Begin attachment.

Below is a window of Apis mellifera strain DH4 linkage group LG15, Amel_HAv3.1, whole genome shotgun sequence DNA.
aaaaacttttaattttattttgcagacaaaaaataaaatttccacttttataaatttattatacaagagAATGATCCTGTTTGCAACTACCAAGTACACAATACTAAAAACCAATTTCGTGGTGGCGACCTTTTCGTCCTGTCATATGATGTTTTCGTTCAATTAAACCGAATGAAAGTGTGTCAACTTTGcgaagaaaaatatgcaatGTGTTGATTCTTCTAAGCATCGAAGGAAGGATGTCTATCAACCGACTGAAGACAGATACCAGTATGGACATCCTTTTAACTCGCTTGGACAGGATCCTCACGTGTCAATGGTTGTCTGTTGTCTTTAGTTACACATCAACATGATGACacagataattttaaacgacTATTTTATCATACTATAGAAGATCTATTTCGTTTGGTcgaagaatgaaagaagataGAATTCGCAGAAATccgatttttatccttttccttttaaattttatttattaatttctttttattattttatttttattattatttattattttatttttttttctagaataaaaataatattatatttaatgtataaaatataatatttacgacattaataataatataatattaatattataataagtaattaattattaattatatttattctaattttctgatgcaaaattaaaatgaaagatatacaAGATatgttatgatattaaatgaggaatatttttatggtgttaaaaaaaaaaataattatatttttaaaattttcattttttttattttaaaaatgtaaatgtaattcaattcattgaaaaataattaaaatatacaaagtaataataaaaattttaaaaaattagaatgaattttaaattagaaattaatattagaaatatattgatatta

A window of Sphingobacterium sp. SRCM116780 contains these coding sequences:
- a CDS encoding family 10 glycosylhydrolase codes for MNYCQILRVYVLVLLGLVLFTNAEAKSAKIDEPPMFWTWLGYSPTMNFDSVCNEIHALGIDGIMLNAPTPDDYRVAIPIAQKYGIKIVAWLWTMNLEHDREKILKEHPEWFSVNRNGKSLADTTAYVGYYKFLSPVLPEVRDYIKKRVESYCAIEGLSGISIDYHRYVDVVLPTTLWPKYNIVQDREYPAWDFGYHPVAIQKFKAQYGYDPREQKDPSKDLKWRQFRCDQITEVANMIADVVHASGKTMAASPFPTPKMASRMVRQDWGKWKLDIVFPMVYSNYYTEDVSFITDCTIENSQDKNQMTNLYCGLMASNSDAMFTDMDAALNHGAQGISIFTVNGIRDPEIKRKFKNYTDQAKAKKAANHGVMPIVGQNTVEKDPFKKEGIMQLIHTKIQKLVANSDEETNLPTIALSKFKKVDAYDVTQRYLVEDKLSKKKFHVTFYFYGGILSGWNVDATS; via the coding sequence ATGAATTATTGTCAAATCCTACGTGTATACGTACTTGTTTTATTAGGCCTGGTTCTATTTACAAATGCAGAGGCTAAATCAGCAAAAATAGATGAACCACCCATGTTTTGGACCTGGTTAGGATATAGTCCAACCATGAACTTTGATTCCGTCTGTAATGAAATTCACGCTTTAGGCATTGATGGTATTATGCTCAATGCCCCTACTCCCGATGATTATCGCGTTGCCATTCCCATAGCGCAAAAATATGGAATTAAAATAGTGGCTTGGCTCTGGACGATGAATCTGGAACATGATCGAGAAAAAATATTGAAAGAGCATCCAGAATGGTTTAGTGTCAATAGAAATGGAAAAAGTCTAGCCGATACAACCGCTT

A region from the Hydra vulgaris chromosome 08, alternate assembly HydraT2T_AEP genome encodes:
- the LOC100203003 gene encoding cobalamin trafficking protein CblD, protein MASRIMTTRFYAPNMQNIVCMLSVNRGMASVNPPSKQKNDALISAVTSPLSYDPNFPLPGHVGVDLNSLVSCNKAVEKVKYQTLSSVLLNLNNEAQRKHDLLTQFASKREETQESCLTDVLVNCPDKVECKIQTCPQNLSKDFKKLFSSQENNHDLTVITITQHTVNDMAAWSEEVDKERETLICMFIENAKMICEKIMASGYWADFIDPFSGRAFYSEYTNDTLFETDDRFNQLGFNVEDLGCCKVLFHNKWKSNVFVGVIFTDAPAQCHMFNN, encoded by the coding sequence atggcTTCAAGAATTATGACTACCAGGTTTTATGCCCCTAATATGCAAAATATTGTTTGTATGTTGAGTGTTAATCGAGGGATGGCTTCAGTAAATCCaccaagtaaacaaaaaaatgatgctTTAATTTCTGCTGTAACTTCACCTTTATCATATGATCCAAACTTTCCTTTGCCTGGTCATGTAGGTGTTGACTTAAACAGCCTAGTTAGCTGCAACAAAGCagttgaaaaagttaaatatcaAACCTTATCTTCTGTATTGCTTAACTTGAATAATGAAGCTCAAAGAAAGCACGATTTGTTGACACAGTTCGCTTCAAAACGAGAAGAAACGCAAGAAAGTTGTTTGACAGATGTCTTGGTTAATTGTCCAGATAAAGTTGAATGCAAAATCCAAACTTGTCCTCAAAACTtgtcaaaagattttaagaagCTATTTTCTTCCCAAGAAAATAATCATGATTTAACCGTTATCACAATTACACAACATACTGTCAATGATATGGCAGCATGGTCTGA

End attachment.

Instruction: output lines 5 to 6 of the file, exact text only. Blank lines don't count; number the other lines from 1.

A region from the Hydra vulgaris chromosome 08, alternate assembly HydraT2T_AEP genome encodes:
- the LOC100203003 gene encoding cobalamin trafficking protein CblD, protein MASRIMTTRFYAPNMQNIVCMLSVNRGMASVNPPSKQKNDALISAVTSPLSYDPNFPLPGHVGVDLNSLVSCNKAVEKVKYQTLSSVLLNLNNEAQRKHDLLTQFASKREETQESCLTDVLVNCPDKVECKIQTCPQNLSKDFKKLFSSQENNHDLTVITITQHTVNDMAAWSEEVDKERETLICMFIENAKMICEKIMASGYWADFIDPFSGRAFYSEYTNDTLFETDDRFNQLGFNVEDLGCCKVLFHNKWKSNVFVGVIFTDAPAQCHMFNN, encoded by the coding sequence atggcTTCAAGAATTATGACTACCAGGTTTTATGCCCCTAATATGCAAAATATTGTTTGTATGTTGAGTGTTAATCGAGGGATGGCTTCAGTAAATCCaccaagtaaacaaaaaaatgatgctTTAATTTCTGCTGTAACTTCACCTTTATCATATGATCCAAACTTTCCTTTGCCTGGTCATGTAGGTGTTGACTTAAACAGCCTAGTTAGCTGCAACAAAGCagttgaaaaagttaaatatcaAACCTTATCTTCTGTATTGCTTAACTTGAATAATGAAGCTCAAAGAAAGCACGATTTGTTGACACAGTTCGCTTCAAAACGAGAAGAAACGCAAGAAAGTTGTTTGACAGATGTCTTGGTTAATTGTCCAGATAAAGTTGAATGCAAAATCCAAACTTGTCCTCAAAACTtgtcaaaagattttaagaagCTATTTTCTTCCCAAGAAAATAATCATGATTTAACCGTTATCACAATTACACAACATACTGTCAATGATATGGCAGCATGGTCTGA